Little Mac using Straight Lunge and KO Uppercut in Ultimate.
Straight Lunge involves Little Mac stepping back to charge up a powerful, forward-sliding straight punch. Unlike most chargeable moves, its charge cannot be stored. The charging animation and fully-charged punch grants Little Mac weak damage-based armor from frame 1, which can tank minimal damage; this allows it to function as a counter of sorts and deter juggling in niche situations.
Straight Lunge consists of two phases:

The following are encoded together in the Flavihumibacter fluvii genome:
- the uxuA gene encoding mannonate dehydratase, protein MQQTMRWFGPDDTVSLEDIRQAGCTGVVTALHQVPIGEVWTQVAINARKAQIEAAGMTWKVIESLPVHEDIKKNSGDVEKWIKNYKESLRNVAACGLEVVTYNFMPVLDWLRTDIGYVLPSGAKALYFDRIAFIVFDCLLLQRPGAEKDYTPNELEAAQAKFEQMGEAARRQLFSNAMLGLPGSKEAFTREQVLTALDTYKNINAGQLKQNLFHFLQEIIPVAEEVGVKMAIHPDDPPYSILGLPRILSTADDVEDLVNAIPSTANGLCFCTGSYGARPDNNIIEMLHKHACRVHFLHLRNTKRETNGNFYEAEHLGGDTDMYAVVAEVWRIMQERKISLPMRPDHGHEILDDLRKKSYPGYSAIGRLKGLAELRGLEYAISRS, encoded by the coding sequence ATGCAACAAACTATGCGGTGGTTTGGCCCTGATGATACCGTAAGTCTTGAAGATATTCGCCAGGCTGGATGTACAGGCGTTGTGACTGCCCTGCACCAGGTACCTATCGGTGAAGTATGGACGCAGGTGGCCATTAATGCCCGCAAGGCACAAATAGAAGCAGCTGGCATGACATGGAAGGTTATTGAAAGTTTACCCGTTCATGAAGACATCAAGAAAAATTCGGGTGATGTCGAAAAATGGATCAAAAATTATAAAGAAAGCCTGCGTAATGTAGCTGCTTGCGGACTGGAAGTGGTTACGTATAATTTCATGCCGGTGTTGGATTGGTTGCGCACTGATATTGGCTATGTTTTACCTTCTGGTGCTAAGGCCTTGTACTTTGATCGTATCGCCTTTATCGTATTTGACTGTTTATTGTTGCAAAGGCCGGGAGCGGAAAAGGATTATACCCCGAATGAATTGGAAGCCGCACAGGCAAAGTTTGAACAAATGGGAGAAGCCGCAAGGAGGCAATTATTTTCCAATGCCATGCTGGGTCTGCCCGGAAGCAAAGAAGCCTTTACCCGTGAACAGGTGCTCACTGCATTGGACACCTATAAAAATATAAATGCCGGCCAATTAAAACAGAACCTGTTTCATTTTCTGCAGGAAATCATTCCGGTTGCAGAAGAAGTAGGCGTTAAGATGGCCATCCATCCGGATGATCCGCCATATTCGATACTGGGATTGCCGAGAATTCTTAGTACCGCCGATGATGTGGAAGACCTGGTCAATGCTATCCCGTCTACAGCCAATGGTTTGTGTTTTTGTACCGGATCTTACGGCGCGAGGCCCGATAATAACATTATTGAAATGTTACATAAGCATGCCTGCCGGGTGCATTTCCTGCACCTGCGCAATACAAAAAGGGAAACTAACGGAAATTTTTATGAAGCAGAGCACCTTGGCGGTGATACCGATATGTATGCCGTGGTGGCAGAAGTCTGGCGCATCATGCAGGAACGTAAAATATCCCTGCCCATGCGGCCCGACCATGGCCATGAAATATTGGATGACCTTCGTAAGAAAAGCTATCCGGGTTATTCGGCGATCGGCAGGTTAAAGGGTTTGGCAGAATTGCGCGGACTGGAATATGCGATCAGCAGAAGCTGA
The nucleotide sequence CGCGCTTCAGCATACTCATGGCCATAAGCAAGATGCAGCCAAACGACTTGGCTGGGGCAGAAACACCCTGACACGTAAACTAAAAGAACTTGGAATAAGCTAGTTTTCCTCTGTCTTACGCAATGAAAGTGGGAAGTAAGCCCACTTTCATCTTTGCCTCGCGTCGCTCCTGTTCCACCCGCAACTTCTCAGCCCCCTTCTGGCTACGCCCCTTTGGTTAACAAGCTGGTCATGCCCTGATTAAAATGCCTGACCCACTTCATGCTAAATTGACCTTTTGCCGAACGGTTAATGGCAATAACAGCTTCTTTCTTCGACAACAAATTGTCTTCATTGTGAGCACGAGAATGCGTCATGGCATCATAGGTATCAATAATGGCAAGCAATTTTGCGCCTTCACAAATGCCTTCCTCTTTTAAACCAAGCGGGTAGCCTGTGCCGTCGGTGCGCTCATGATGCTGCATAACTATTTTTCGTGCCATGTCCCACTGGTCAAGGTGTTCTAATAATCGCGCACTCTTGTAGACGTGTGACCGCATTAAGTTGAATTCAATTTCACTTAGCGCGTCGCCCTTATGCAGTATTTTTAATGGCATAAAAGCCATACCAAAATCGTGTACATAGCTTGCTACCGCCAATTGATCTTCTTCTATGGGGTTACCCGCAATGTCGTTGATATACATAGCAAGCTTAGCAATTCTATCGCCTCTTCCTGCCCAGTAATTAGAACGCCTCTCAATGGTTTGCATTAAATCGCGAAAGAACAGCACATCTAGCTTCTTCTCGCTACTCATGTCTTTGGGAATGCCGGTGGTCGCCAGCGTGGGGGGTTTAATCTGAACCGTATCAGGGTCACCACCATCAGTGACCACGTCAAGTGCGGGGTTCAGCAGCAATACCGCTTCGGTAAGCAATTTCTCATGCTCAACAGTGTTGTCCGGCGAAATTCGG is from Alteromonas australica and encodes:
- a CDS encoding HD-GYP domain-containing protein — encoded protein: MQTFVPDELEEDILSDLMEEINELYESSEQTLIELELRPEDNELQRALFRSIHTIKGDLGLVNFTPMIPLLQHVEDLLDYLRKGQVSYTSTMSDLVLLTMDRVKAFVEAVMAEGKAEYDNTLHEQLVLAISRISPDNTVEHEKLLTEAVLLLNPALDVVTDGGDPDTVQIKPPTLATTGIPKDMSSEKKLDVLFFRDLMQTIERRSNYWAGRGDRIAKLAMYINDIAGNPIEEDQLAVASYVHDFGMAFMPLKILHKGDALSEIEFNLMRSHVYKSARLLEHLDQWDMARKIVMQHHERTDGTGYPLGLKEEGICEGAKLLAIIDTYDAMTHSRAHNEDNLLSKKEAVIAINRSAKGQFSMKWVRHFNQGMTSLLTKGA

- An uncharged, blue-tinted straight that shoots Little Mac forward, giving more distance as it is charged up. Compared to the fully charged version, it has lower power but less ending lag. Regardless, the early hit is very powerful in all games, as it can KO opponents at around 100%.
- A fully charged, red-tinted punch that sets Little Mac's fist on flames, sending him almost half the distance of Final Destination. This version takes about three seconds to charge and gains significant ending lag, as Little Mac will flex his burning fist. However, it deals high damage and extreme knockback, having KO potential on the majority of the cast at as low as 60% even from the middle of medium-sized stages. Despite its high knockback, it is impractical as a finisher in Home-Run Contest due to its low knockback growth.